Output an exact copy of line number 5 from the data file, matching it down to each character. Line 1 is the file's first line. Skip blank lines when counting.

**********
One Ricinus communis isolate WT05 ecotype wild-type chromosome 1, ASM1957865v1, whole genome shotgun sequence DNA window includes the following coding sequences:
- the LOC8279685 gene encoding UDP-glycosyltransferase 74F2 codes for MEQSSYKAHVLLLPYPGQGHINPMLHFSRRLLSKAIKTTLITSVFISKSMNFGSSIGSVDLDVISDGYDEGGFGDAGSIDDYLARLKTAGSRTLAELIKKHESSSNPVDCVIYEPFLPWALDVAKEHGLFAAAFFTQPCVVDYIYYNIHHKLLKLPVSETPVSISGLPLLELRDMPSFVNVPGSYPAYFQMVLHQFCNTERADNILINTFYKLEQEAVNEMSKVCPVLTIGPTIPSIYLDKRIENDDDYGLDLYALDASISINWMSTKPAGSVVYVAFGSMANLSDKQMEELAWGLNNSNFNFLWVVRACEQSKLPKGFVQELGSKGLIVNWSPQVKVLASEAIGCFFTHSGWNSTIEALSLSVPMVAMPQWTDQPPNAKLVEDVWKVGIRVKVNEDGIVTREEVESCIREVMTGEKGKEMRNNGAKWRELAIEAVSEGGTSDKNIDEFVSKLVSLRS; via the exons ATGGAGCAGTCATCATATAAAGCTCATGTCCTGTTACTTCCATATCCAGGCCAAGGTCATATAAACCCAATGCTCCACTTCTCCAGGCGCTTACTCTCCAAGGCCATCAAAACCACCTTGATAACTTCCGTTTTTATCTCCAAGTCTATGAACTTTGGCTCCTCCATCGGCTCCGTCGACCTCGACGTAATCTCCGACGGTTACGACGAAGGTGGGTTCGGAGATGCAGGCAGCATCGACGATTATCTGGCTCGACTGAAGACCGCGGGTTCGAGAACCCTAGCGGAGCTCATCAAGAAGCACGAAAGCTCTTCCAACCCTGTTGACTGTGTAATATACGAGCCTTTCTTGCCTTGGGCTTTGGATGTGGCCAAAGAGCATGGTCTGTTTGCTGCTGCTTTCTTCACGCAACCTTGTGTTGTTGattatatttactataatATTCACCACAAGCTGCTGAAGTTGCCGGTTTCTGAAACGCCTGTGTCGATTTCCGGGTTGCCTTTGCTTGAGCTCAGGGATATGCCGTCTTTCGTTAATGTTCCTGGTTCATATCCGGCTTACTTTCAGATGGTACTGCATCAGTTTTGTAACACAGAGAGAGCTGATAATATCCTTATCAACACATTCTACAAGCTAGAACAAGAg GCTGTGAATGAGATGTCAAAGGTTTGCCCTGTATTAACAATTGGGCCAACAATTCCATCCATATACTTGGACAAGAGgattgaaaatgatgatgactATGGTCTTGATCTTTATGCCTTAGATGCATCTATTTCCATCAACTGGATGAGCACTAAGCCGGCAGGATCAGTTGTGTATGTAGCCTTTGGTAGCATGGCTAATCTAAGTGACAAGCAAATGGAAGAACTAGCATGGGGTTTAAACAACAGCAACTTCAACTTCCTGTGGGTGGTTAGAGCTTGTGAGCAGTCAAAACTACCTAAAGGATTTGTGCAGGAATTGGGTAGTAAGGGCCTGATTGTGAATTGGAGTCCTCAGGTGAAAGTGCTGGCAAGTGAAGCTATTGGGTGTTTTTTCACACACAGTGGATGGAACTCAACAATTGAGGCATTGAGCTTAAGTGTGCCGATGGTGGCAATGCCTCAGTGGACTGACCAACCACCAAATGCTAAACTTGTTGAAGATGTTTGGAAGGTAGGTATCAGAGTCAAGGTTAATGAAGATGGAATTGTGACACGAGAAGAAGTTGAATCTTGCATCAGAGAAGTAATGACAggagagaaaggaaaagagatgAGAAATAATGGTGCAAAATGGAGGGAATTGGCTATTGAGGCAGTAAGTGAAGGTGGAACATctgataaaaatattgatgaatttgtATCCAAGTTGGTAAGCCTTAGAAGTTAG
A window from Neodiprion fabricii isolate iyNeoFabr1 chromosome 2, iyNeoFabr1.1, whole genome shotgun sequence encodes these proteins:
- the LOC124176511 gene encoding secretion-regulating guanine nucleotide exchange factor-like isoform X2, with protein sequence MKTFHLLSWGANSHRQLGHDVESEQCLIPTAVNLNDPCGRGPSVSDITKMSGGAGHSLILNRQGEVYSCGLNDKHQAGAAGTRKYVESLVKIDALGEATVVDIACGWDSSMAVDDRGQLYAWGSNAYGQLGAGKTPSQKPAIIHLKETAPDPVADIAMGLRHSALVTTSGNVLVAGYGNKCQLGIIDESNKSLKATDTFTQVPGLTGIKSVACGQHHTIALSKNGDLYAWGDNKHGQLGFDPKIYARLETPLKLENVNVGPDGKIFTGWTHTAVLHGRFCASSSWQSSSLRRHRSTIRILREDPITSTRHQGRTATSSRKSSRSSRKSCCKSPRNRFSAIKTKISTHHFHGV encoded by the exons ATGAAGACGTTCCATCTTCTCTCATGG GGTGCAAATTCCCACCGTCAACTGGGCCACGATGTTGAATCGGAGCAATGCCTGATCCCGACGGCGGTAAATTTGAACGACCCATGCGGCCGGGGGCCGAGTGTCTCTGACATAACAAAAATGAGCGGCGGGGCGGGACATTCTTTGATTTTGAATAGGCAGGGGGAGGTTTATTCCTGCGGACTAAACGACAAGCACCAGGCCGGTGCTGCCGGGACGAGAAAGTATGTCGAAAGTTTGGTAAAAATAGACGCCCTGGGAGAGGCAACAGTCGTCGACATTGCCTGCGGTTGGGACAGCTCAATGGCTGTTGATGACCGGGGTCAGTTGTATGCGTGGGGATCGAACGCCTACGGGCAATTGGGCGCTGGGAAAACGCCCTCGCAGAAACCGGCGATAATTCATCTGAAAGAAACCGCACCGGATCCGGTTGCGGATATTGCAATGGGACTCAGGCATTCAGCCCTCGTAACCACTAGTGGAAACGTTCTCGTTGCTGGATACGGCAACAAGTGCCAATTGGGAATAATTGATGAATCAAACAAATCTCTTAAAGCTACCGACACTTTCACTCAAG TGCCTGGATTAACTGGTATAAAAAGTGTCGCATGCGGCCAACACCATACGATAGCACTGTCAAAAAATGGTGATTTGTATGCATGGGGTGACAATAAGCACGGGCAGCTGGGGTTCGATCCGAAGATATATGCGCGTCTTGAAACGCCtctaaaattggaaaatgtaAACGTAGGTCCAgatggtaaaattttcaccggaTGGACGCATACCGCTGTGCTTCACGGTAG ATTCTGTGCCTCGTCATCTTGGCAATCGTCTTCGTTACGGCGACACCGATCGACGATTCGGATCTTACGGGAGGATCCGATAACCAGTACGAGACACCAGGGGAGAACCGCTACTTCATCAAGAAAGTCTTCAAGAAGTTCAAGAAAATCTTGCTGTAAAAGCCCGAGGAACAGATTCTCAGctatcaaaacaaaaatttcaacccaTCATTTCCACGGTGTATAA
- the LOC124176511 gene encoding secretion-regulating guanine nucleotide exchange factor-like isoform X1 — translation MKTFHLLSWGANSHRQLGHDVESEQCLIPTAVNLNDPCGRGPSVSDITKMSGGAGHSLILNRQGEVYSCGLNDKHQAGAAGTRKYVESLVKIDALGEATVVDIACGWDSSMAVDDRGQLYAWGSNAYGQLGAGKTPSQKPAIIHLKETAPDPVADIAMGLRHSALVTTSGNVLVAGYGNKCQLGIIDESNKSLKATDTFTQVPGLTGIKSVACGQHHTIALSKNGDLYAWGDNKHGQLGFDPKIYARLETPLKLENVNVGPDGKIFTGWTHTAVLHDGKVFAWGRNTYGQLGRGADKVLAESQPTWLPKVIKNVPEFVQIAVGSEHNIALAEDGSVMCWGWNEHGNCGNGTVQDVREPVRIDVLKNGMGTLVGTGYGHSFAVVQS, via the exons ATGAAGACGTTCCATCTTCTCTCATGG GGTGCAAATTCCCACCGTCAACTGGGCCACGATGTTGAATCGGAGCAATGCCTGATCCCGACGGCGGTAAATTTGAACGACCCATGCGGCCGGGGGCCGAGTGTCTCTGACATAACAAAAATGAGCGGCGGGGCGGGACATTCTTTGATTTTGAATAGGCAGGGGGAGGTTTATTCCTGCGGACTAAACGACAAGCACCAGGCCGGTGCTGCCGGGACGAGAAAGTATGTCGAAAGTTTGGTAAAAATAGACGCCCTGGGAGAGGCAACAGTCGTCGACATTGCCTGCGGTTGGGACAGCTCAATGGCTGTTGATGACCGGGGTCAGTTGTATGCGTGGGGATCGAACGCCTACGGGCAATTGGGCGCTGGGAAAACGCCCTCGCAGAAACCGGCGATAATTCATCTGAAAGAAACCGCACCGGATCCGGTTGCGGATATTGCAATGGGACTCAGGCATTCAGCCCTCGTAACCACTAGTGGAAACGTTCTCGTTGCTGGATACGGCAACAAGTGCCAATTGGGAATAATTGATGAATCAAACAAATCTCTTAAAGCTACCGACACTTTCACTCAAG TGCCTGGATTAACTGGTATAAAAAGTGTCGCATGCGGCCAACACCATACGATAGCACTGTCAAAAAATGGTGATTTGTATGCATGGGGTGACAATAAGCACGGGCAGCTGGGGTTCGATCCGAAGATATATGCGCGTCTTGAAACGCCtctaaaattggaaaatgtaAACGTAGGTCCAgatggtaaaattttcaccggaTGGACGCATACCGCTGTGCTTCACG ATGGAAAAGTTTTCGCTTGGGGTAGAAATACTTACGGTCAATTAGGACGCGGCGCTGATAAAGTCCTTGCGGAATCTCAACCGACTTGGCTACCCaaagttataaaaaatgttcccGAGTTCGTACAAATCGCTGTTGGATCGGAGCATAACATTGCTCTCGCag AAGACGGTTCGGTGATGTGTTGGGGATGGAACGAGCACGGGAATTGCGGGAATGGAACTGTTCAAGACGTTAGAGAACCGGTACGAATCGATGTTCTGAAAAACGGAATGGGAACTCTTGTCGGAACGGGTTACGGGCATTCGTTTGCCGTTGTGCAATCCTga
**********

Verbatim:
- the LOC124176511 gene encoding secretion-regulating guanine nucleotide exchange factor-like isoform X1 — translation MKTFHLLSWGANSHRQLGHDVESEQCLIPTAVNLNDPCGRGPSVSDITKMSGGAGHSLILNRQGEVYSCGLNDKHQAGAAGTRKYVESLVKIDALGEATVVDIACGWDSSMAVDDRGQLYAWGSNAYGQLGAGKTPSQKPAIIHLKETAPDPVADIAMGLRHSALVTTSGNVLVAGYGNKCQLGIIDESNKSLKATDTFTQVPGLTGIKSVACGQHHTIALSKNGDLYAWGDNKHGQLGFDPKIYARLETPLKLENVNVGPDGKIFTGWTHTAVLHDGKVFAWGRNTYGQLGRGADKVLAESQPTWLPKVIKNVPEFVQIAVGSEHNIALAEDGSVMCWGWNEHGNCGNGTVQDVREPVRIDVLKNGMGTLVGTGYGHSFAVVQS, via the exons ATGAAGACGTTCCATCTTCTCTCATGG GGTGCAAATTCCCACCGTCAACTGGGCCACGATGTTGAATCGGAGCAATGCCTGATCCCGACGGCGGTAAATTTGAACGACCCATGCGGCCGGGGGCCGAGTGTCTCTGACATAACAAAAATGAGCGGCGGGGCGGGACATTCTTTGATTTTGAATAGGCAGGGGGAGGTTTATTCCTGCGGACTAAACGACAAGCACCAGGCCGGTGCTGCCGGGACGAGAAAGTATGTCGAAAGTTTGGTAAAAATAGACGCCCTGGGAGAGGCAACAGTCGTCGACATTGCCTGCGGTTGGGACAGCTCAATGGCTGTTGATGACCGGGGTCAGTTGTATGCGTGGGGATCGAACGCCTACGGGCAATTGGGCGCTGGGAAAACGCCCTCGCAGAAACCGGCGATAATTCATCTGAAAGAAACCGCACCGGATCCGGTTGCGGATATTGCAATGGGACTCAGGCATTCAGCCCTCGTAACCACTAGTGGAAACGTTCTCGTTGCTGGATACGGCAACAAGTGCCAATTGGGAATAATTGATGAATCAAACAAATCTCTTAAAGCTACCGACACTTTCACTCAAG TGCCTGGATTAACTGGTATAAAAAGTGTCGCATGCGGCCAACACCATACGATAGCACTGTCAAAAAATGGTGATTTGTATGCATGGGGTGACAATAAGCACGGGCAGCTGGGGTTCGATCCGAAGATATATGCGCGTCTTGAAACGCCtctaaaattggaaaatgtaAACGTAGGTCCAgatggtaaaattttcaccggaTGGACGCATACCGCTGTGCTTCACG ATGGAAAAGTTTTCGCTTGGGGTAGAAATACTTACGGTCAATTAGGACGCGGCGCTGATAAAGTCCTTGCGGAATCTCAACCGACTTGGCTACCCaaagttataaaaaatgttcccGAGTTCGTACAAATCGCTGTTGGATCGGAGCATAACATTGCTCTCGCag AAGACGGTTCGGTGATGTGTTGGGGATGGAACGAGCACGGGAATTGCGGGAATGGAACTGTTCAAGACGTTAGAGAACCGGTACGAATCGATGTTCTGAAAAACGGAATGGGAACTCTTGTCGGAACGGGTTACGGGCATTCGTTTGCCGTTGTGCAATCCTga